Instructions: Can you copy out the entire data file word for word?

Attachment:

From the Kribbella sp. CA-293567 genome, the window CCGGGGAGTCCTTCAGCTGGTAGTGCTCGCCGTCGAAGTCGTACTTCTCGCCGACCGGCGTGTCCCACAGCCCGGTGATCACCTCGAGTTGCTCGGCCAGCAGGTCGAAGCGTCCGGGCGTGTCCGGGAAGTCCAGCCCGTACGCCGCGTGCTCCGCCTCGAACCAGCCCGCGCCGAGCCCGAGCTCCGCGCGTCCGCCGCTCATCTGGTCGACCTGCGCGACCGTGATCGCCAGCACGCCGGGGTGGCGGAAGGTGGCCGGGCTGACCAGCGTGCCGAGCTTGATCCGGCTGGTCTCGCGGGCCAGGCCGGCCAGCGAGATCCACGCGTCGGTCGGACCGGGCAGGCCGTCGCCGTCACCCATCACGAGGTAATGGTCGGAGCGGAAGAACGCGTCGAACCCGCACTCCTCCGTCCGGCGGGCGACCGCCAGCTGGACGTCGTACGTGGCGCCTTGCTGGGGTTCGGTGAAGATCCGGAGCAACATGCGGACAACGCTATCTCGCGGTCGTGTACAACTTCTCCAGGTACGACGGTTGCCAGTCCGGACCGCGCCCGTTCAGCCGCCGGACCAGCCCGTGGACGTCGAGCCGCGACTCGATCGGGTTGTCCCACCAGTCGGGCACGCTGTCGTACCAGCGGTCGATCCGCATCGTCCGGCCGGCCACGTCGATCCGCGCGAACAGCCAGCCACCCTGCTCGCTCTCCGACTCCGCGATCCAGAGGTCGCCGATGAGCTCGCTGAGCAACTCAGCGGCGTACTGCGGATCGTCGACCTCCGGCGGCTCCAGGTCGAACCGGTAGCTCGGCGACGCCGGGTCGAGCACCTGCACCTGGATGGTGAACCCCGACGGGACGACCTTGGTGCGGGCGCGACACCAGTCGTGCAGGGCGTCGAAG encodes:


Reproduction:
From the Kribbella sp. CA-293567 genome, the window CCGGGGAGTCCTTCAGCTGGTAGTGCTCGCCGTCGAAGTCGTACTTCTCGCCGACCGGCGTGTCCCACAGCCCGGTGATCACCTCGAGTTGCTCGGCCAGCAGGTCGAAGCGTCCGGGCGTGTCCGGGAAGTCCAGCCCGTACGCCGCGTGCTCCGCCTCGAACCAGCCCGCGCCGAGCCCGAGCTCCGCGCGTCCGCCGCTCATCTGGTCGACCTGCGCGACCGTGATCGCCAGCACGCCGGGGTGGCGGAAGGTGGCCGGGCTGACCAGCGTGCCGAGCTTGATCCGGCTGGTCTCGCGGGCCAGGCCGGCCAGCGAGATCCACGCGTCGGTCGGACCGGGCAGGCCGTCGCCGTCACCCATCACGAGGTAATGGTCGGAGCGGAAGAACGCGTCGAACCCGCACTCCTCCGTCCGGCGGGCGACCGCCAGCTGGACGTCGTACGTGGCGCCTTGCTGGGGTTCGGTGAAGATCCGGAGCAACATGCGGACAACGCTATCTCGCGGTCGTGTACAACTTCTCCAGGTACGACGGTTGCCAGTCCGGACCGCGCCCGTTCAGCCGCCGGACCAGCCCGTGGACGTCGAGCCGCGACTCGATCGGGTTGTCCCACCAGTCGGGCACGCTGTCGTACCAGCGGTCGATCCGCATCGTCCGGCCGGCCACGTCGATCCGCGCGAACAGCCAGCCACCCTGCTCGCTCTCCGACTCCGCGATCCAGAGGTCGCCGATGAGCTCGCTGAGCAACTCAGCGGCGTACTGCGGATCGTCGACCTCCGGCGGCTCCAGGTCGAACCGGTAGCTCGGCGACGCCGGGTCGAGCACCTGCACCTGGATGGTGAACCCCGACGGGACGACCTTGGTGCGGGCGCGACACCAGTCGTGCAGGGCGTCGAAG encodes: